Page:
Remember Me
Or use your Academic/Social account:


Or use your Academic/Social account:


You have just completed your registration at OpenAire.

Before you can login to the site, you will need to activate your account. An e-mail will be sent to you with the proper instructions.


Please note that this site is currently undergoing Beta testing.
Any new content you create is not guaranteed to be present to the final version of the site upon release.

Thank you for your patience,
OpenAire Dev Team.

Close This Message


Verify Password:
Verify E-mail:
*All Fields Are Required.
Please Verify You Are Human:
fbtwitterlinkedinvimeoflicker grey 14rssslideshare1
Gu, Qing; Schweisfurth, Michele (2015)
Publisher: Wiley
Languages: English
Types: Article
International students constitute a substantial and growing mobile population globally. However, as yet, the experiences of returnees and the ways in which their overseas studies impact on their identity and professional and personal lives over time have been under-researched areas. In this article we employ concepts from theories of transnationalism as a framework for the analysis of the experiences of Chinese graduate returnees. The empirical basis for the article is a 20-month, two-stage, mixed-method study of 652 Chinese students who returned home for work on completion of their degrees in UK universities over the last 25+ years. Evidence suggests that their journeys of studying abroad and returning home are dynamic and interconnected transnational experiences. Such experiences are avenues for diverse social networks that reinforce a complex cosmopolitan identity and awareness. They are, also, avenues for transnational(ised) new competences, skills and worldviews, which are increasingly valued by the students themselves upon return home. Irrespective of differences in their demographics and backgrounds, studying and living abroad was perceived by most returnees in our research as a profound identity transformating experience. These new connections, competences and identities enabled them to view and live life with a new sense of self at ‘home’ and, as a result, function in ways that continued to distinguish themselves from those around them over time. The findings have implications for higher education institutions and agencies that are concerned with enhancing the quality of university internationalisation. They also have implications for a broadened empirical and conceptual understanding of transnationalism.
  • The results below are discovered through our pilot algorithms. Let us know how we are doing!

    • Al-Ali, N., Black, R. & Koser, K. (2001) The limits to 'transnationalism': Bosnian and Eritrean refugees in Europe as emerging transnational communities, Ethnic and Racial Studies, 2(4), 578- 600.
    • Allport, G. W. (1954) The nature of prejudice (Cambridge, MA, Perseus Books).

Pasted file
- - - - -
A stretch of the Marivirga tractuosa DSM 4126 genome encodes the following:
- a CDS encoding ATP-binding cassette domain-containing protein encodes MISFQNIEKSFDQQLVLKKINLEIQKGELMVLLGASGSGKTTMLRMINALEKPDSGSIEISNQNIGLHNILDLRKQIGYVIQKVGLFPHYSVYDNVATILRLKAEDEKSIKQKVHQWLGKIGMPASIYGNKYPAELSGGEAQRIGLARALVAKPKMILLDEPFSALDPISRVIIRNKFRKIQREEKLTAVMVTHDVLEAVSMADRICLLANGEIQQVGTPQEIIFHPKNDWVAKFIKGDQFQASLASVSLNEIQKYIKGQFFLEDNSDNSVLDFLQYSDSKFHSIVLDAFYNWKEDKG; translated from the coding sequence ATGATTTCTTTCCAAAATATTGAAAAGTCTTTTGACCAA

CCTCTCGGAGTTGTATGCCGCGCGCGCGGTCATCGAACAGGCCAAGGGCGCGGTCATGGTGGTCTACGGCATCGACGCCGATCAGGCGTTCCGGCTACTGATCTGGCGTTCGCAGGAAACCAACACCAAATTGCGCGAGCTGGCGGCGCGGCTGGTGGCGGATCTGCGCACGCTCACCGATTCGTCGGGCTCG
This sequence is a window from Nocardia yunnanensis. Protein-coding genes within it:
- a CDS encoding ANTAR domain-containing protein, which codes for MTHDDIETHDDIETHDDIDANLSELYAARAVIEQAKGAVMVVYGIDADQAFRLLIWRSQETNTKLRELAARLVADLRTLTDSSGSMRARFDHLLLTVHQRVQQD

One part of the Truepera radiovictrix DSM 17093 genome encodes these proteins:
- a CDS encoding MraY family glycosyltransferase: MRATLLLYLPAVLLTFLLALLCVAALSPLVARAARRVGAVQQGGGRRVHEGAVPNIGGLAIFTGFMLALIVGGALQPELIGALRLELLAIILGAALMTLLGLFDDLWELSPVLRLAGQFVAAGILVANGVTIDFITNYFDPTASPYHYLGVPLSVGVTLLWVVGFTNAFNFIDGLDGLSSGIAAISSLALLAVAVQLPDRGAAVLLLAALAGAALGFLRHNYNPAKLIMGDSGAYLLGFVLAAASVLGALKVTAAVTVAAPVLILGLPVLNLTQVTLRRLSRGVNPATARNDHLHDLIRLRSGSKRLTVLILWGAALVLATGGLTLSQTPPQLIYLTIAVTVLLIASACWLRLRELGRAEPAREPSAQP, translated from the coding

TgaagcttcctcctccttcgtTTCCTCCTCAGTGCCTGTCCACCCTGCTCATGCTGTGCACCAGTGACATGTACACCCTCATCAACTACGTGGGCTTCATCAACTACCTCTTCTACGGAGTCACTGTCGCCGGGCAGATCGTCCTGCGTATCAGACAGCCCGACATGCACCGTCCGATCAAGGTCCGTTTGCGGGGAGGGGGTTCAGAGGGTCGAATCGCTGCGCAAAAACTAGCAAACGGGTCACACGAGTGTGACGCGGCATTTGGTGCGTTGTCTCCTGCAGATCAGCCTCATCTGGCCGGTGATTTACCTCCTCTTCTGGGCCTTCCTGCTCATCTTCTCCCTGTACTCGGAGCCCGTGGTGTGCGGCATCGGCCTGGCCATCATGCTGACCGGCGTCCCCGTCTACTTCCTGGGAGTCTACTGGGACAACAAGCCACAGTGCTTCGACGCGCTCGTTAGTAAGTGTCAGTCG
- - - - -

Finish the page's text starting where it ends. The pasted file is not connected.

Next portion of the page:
• Baubo€ck, R. & Faist, T. (Eds) (2010) Diaspora and transnationalism: Concepts, theories and methods (Amsterdam, University of Amsterdam Press).
    • Bochner, S. (1977) Friendship patterns of overseas students: A functional model, International Journal of Psychology, 12(4), 277-294.
    • Bourdieu, P. (1977) Outline of a theory of practice (Cambridge, MA, Cambridge University Press).
    • Brooks, R., Waters, J. & Pimlott-Wilson, H. (2012) International education and the employability of UK students, British Educational Research Journal, 38(2), 281-298.
    • Carlson, S. (2013) Becoming a mobile student - a processual perspective on German degree student mobility, Population, Space and Place, 19, 168-180.
    • Creswell, J. (2003) Research design: Qualitative, quantitative, and mixed methods approaches, 2nd edn (CA, Sage, Thousand Oaks).
    • Cushner, K. & Karim, A. (2004) Study abroad at the university level, in: D. Landis, J. Bennett & M. Bennet (Eds) Handbook of intercultural training (3rd edn) (Thousand Oaks, CA, Sage), 289- 308.
    • Findlay, A. & King, R. (2010) Motivations and experiences of UK students studying abroad. BIS Research Paper No. 8 (London, Department for Business, Innovation and Skills).
    • Geddie, K. (2013) The transnational ties that bind, Population, Space and Place, 19, 196-208.
    • Glass, C. & Westmont, C. (2014) Comparative effects of belongingness on the academic success and cross-cultural interactions of domestic and international students, International Journal of Intercultural Relations, 38, 106-119.
    • Golbert, R. (2001) Transnational orientation from home: constructions of Israel and transnational space among Ukrainian Jewish youth, Journal of Ethnic and Migration Studies, 27(4), 713-731.
    • Gu, Q. (2009) Maturity and interculturality: Chinese students' experiences in UK higher education, European Journal of Education, 44(1), 37-52.
    • Gu, Q. & Maley, A. (2008) Changing places: A study of Chinese students in the UK, Language and Intercultural Communication, 8(4), 224-245.